Four types of benefits impacted by new bank checks – including Universal Credit

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    The bank accounts of millions of benefits claimants are set to be scrutinised.

    This will focus on two types of fraud within four different benefits, according to a minister, meaning around 10 million people will have their finances monitored.

    New rules in the Data Protection and Digital Information Bill will allow the DWP to request banks and building societies to share information about accounts where benefits are paid in. This is part of a fresh clampdown on fraud and error in the welfare system, which hit £8.3 billion in 2022-2023.

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    Currently, the DWP can only ask banks for access to accounts if a specific individual is suspected of cheating the system, Birmingham Live reports. However, Pensions Minister Paul Maynard says the new measures will enable banks to do a broad sweep for signs of fraud – but only "minimal information" will be shared. He also outlined which benefits will be targeted in the upcoming crackdown, which the DWP predicts will lead to 74,000 prosecutions and 2,500 prison sentences in the first 10 years.

    Maynard revealed the new powers will initially focus on Universal Credit, Employment and Support Allowance (ESA), Pension Credit, and Housing Benefit. This could affect around 10 million people, including the 6.1 million currently on Universal Credit and about 1.6 million ESA claimants.

    He also clarified that Child Benefit won't be part of the crackdown as it's managed by HMRC, not DWP. The minister thinks only "a small minority" of people will be impacted – those claiming more than they're entitled to.

    The main types of fraud they'll be investigating are cases where people have too much in savings to qualify for benefits and 'abroad fraud', where claimants live overseas in countries not eligible for annual pension increases.

    These details were shared by the minister, who is the Conservative MP for Blackpool North and Cleveleys, in response to a question from Sir Stephen Timms, Labour MP for East Ham and chair of the Work and Pensions Committee.

    Maynard stated: "Fraud is a growing problem across the economy, accounting for over 40% of all crime in 2022. This problem exists in the welfare system too, with fraud becoming increasingly sophisticated and on a scale not seen in the past. The introduction of the third party data measure is key to helping DWP tackle and reduce fraud and error which amounted to £8.3bn last year (2022-23). "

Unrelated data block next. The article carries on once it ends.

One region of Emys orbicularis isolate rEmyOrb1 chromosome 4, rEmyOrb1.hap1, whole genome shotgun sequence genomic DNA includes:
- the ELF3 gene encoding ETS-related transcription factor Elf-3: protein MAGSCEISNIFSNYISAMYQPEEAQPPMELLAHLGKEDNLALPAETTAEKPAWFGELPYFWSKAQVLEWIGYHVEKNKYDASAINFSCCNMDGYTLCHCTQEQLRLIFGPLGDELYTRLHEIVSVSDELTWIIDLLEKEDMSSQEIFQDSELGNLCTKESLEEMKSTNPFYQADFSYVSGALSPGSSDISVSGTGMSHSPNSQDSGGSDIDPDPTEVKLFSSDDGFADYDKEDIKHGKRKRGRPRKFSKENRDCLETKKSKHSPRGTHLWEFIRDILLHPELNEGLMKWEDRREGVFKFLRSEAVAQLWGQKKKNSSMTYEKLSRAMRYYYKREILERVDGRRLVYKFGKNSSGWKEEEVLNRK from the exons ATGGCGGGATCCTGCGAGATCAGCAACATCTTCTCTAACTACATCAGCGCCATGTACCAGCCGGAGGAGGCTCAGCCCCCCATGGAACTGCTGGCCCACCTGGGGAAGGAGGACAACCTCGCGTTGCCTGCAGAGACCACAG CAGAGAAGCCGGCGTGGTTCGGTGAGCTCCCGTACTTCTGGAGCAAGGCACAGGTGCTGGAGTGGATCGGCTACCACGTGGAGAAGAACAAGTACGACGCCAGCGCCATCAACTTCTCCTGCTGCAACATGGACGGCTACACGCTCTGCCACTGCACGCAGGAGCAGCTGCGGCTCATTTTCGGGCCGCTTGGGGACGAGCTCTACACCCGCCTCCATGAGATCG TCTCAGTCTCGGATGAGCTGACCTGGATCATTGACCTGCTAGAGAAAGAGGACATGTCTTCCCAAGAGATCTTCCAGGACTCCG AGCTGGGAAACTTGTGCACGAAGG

"The legislation is clear that the proposed power can only be used to help establish eligibility for DWP benefits that are being paid to individuals. This power requires third parties to look within their own data and provide relevant information to DWP that may signal where DWP claimants do not meet the eligibility criteria for the benefit they are receiving. This data may signal fraud or error and require a further review by DWP – through business-as-usual processes – to determine whether wrongful payments are being made.

    "Only minimal information will ever be shared by designated third parties with DWP where there is a three-way relationship – between DWP, the claimant and the third party – to enable us to make further enquiries. No personal information will be shared by DWP with third parties."

    "DWP cannot exercise this power in relation to Child Benefit, because Child Benefit is not a DWP payment as the legislation sets out," Maynard continued. "Last year, DWP administered payments of £230.5 billion through the welfare system and we know the vast majority of these claims are paid correctly and accurately. Our measure will only impact a minority of people who are potentially receiving more money than they are eligible to receive.

    "As the Regulatory Impact Assessment sets out, the initial use of this power will be focused on identification of potential capital and abroad fraud and error in Universal Credit, Employment and Support Allowance, Pension Credit and Housing Benefit (passported from Pension Credit) cases. Failure to declare or under-declaring capital is consistently in the top causes of Fraud and Error and cost £894 million in Universal Credit overpayments, £138m in Pension Credit and £167m in ESA in 2022-23. The current powers DWP has are limited and leave the Department unable to address this challenge at scale. The third-party data gathering measure will enable DWP to better access relevant data which will help identify fraud and error in the system."

    Maynard mentioned that more benefits might be included later on. He explained: "As trends in fraud and error change, it is right we have the ability, in the future, to exercise this power across all benefits and payments that are administered by DWP. Affirmative regulations, and a statutory Code of Practice, will need to be brought forward before the Department can use these powers to define the specific data holder in scope and to outline other elements relating to the use of the power."

    * This article was crafted with the help of an AI tool, which speeds up Daily Star's editorial research. An editor reviewed this content before it was published. You can report any errors to [email protected]

    • money
    • Universal Credit

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